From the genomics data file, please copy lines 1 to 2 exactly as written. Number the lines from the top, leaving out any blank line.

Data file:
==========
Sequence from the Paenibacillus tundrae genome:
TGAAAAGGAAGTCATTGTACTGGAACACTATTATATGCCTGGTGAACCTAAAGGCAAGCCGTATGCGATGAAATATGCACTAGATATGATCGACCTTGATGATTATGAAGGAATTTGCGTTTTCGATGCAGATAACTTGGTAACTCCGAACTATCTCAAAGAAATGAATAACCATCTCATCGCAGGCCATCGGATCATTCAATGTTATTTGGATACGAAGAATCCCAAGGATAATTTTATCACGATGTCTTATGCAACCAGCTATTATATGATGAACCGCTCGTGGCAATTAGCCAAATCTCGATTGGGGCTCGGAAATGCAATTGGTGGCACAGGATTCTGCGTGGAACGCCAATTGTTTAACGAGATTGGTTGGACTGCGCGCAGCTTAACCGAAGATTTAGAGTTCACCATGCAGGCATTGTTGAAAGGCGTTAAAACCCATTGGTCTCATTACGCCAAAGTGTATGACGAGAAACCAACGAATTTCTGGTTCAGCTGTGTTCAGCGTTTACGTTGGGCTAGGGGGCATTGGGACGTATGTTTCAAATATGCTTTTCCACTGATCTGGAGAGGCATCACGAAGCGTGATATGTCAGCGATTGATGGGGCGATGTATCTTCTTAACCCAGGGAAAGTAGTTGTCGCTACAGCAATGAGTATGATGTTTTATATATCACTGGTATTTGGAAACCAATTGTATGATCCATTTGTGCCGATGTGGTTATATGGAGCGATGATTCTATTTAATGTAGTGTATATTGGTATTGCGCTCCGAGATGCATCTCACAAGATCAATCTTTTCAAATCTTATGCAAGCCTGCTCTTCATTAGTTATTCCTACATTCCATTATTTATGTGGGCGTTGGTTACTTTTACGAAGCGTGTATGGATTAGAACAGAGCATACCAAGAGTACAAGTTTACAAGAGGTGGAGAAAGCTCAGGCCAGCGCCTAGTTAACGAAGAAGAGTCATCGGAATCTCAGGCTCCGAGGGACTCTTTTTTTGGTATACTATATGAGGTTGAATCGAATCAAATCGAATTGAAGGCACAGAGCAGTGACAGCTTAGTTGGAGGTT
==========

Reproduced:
Sequence from the Paenibacillus tundrae genome:
TGAAAAGGAAGTCATTGTACTGGAACACTATTATATGCCTGGTGAACCTAAAGGCAAGCCGTATGCGATGAAATATGCACTAGATATGATCGACCTTGATGATTATGAAGGAATTTGCGTTTTCGATGCAGATAACTTGGTAACTCCGAACTATCTCAAAGAAATGAATAACCATCTCATCGCAGGCCATCGGATCATTCAATGTTATTTGGATACGAAGAATCCCAAGGATAATTTTATCACGATGTCTTATGCAACCAGCTATTATATGATGAACCGCTCGTGGCAATTAGCCAAATCTCGATTGGGGCTCGGAAATGCAATTGGTGGCACAGGATTCTGCGTGGAACGCCAATTGTTTAACGAGATTGGTTGGACTGCGCGCAGCTTAACCGAAGATTTAGAGTTCACCATGCAGGCATTGTTGAAAGGCGTTAAAACCCATTGGTCTCATTACGCCAAAGTGTATGACGAGAAACCAACGAATTTCTGGTTCAGCTGTGTTCAGCGTTTACGTTGGGCTAGGGGGCATTGGGACGTATGTTTCAAATATGCTTTTCCACTGATCTGGAGAGGCATCACGAAGCGTGATATGTCAGCGATTGATGGGGCGATGTATCTTCTTAACCCAGGGAAAGTAGTTGTCGCTACAGCAATGAGTATGATGTTTTATATATCACTGGTATTTGGAAACCAATTGTATGATCCATTTGTGCCGATGTGGTTATATGGAGCGATGATTCTATTTAATGTAGTGTATATTGGTATTGCGCTCCGAGATGCATCTCACAAGATCAATCTTTTCAAATCTTATGCAAGCCTGCTCTTCATTAGTTATTCCTACATTCCATTATTTATGTGGGCGTTGGTTACTTTTACGAAGCGTGTATGGATTAGAACAGAGCATACCAAGAGTACAAGTTTACAAGAGGTGGAGAAAGCTCAGGCCAGCGCCTAGTTAACGAAGAAGAGTCATCGGAATCTCAGGCTCCGAGGGACTCTTTTTTTGGTATACTATATGAGGTTGAATCGAATCAAATCGAATTGAAGGCACAGAGCAGTGACAGCTTAGTTGGAGGTT